I was already sold with Heidi’s original recipe and photos, but it was Ashley’s images that really put me over the edge. As soon as I saw her recap, I couldn’t get it out of my mind — grilled fava beans! How was that even possible? Did you have to shell them after they were cooked? Would they get limp and soggy? Was it really worth the effort? But we set out to Jean-Talon Marche, where Joe, our favorite dude at Birri, informed us that their most recent batch of favas were young and tender enough that the pods within could be eaten whole — no shelling required — and raw. I was sold. We went home that night and grilled a fistful of favas in a light marinade of lemon juice, grapeseed oil, and plentyof flaky sea salt. It was like a heartier version of the traditional edamame – just terrific, and a unique addition to your barbecue repertoire.
Full recipe here.
Oh, the thrills of being with someone equally passionate about food. There seem to be three distinct phases to our enjoyment of food: brainstorming, cooking, and consumption. We’re always scheming about what to cook next — Richard Olney’s cold ratatouille, cheeseburgers on the grill ala Clyde Commons, Smitten Kitchen’s blueberry boy bait — so it’s easy to imagine how quickly things get out of control when we’re sharing a kitchen. This lamb lunch was particularly spectacular.
Fried lamb livers with herbed Greek yogurt: I can’t take credit for the addictively crispy livers, coated in faint crunch of floured crust, but I watched from a safe distance. We picked up two lamb livers super cheap at a meat stall at the farmer’s market, along with a pair of lamb shanks that I cooked for dinner a few days earlier (braised in the Tom Valenti style — highly recommended, although unfortunately I didn’t get any photos).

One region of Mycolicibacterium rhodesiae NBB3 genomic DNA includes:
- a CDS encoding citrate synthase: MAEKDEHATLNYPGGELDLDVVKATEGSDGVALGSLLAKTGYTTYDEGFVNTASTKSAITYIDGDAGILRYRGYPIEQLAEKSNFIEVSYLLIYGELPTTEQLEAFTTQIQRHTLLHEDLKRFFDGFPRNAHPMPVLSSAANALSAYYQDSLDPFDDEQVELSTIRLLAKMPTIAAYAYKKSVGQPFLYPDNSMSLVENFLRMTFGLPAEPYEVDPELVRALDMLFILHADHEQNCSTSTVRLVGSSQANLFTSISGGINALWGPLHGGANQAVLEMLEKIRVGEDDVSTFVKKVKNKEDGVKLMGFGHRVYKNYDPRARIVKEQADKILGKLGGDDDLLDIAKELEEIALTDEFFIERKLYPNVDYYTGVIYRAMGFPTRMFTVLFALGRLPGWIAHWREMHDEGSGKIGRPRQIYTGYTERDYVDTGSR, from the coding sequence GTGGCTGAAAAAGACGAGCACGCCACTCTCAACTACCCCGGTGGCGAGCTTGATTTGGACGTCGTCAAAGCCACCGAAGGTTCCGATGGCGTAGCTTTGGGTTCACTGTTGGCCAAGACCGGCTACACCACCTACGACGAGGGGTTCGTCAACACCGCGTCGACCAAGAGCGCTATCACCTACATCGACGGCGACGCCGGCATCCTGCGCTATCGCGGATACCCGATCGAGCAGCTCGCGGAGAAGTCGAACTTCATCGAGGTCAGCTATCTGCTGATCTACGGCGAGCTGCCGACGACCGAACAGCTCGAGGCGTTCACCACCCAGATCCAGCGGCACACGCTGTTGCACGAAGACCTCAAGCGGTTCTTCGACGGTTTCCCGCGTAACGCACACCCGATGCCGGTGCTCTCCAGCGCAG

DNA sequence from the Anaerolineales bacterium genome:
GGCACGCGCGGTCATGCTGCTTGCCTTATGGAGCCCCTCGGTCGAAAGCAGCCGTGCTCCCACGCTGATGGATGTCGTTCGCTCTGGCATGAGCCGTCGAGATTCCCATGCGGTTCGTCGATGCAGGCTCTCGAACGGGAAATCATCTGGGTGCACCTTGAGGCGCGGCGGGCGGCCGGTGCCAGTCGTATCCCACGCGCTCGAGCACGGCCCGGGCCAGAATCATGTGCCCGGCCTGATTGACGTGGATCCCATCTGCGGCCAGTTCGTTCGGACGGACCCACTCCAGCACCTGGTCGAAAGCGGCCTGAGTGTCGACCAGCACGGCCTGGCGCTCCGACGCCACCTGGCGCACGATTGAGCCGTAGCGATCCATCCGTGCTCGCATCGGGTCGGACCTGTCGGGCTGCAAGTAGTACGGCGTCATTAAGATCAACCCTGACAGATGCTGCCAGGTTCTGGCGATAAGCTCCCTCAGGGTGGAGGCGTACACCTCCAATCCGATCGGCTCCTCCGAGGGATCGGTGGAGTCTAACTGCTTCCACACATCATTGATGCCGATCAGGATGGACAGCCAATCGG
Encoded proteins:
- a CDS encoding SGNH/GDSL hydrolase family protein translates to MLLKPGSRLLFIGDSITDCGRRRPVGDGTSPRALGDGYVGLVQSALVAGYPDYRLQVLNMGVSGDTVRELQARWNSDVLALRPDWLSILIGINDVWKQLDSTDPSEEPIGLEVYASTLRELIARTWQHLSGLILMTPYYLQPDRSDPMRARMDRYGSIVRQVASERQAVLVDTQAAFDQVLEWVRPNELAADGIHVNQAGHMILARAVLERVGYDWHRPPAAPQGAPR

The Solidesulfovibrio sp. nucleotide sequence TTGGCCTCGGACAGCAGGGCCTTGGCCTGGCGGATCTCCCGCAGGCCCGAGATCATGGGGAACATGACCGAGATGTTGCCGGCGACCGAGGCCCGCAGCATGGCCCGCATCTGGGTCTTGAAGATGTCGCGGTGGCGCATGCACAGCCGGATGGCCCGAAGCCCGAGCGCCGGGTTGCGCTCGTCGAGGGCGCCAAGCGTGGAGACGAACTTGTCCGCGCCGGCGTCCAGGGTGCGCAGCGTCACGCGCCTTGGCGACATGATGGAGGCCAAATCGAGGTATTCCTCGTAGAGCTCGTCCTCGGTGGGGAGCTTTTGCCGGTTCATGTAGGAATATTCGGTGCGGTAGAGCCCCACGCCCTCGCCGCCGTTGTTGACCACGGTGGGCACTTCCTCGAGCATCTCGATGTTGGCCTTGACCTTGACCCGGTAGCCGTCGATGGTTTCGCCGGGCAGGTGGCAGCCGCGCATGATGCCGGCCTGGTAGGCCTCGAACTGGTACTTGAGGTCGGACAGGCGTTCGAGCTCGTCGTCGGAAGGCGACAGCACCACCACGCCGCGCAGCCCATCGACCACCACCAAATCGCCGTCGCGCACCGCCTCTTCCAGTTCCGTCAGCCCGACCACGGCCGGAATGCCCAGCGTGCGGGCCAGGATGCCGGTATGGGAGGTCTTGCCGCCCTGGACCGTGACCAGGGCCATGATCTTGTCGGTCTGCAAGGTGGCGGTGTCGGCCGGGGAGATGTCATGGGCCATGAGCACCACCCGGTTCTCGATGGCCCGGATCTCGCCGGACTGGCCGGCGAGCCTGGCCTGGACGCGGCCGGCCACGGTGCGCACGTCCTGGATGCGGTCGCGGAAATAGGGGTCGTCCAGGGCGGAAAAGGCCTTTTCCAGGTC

Diced lamb livers get dredged in a spiced-flour mixture and fried in bacon grease, minced garlic, and butter until golden and crispy. They lose a lot of their ‘bloody’ taste and have the most amazing mouthfeel — really smooth and firm. We topped it with a cool yogurt to counteract the powerful liver flavor — Greek yogurt mixed with 1/4 cup of finely minced herbs (I used mint, basil, parsley, cilantro, and scallions), salt and pepper — and topped that gorgeous pile of meat with a sprinkle of smoked paprika, olive oil and plenty of lemon wedges.
Fava beans with mint, lemon and pecorino: I spent a pretty peaceful 20 minutes shelling fresh fava beans from our farmer’s market. It was my first time, and I found the monotony relaxing (not surprising: I love chopping + peeling + sorting large amounts of anything). These were quickly blanched for about 45 seconds, and tossed with generous amounts of olive oil, fluffy grated pecorino, diced mint and the juice of one lemon.
Blanched haricot vert + baby carrots: This was a no-brainer. Mini food is one of my favorite things in the whole world, and little bundles of baby green beans and carrots stuck out to us at the farmer’s market. I trimmed the beans and quartered the carrots lengthwise and then lightly blanched them in salted, simmering water for 3 minutes. I think they look so fancy on the plate!